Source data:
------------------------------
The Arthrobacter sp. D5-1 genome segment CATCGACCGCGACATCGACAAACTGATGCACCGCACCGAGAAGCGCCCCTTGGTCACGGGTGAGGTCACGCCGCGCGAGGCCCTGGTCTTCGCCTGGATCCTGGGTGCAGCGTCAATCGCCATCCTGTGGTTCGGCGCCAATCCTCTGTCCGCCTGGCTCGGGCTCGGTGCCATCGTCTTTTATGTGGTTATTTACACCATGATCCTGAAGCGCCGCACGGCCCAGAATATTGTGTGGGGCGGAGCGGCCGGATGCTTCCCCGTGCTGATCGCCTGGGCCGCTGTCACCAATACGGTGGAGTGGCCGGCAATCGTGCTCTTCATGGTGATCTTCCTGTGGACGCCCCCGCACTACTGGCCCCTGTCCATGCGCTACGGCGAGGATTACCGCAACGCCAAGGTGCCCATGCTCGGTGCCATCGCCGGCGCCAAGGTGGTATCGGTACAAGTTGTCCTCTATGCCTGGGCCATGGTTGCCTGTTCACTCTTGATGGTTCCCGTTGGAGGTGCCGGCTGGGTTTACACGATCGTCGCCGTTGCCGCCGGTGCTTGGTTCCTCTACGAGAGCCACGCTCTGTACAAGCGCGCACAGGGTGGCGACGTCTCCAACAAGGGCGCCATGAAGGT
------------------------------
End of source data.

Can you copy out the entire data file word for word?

The Arthrobacter sp. D5-1 genome segment CATCGACCGCGACATCGACAAACTGATGCACCGCACCGAGAAGCGCCCCTTGGTCACGGGTGAGGTCACGCCGCGCGAGGCCCTGGTCTTCGCCTGGATCCTGGGTGCAGCGTCAATCGCCATCCTGTGGTTCGGCGCCAATCCTCTGTCCGCCTGGCTCGGGCTCGGTGCCATCGTCTTTTATGTGGTTATTTACACCATGATCCTGAAGCGCCGCACGGCCCAGAATATTGTGTGGGGCGGAGCGGCCGGATGCTTCCCCGTGCTGATCGCCTGGGCCGCTGTCACCAATACGGTGGAGTGGCCGGCAATCGTGCTCTTCATGGTGATCTTCCTGTGGACGCCCCCGCACTACTGGCCCCTGTCCATGCGCTACGGCGAGGATTACCGCAACGCCAAGGTGCCCATGCTCGGTGCCATCGCCGGCGCCAAGGTGGTATCGGTACAAGTTGTCCTCTATGCCTGGGCCATGGTTGCCTGTTCACTCTTGATGGTTCCCGTTGGAGGTGCCGGCTGGGTTTACACGATCGTCGCCGTTGCCGCCGGTGCTTGGTTCCTCTACGAGAGCCACGCTCTGTACAAGCGCGCACAGGGTGGCGACGTCTCCAACAAGGGCGCCATGAAGGT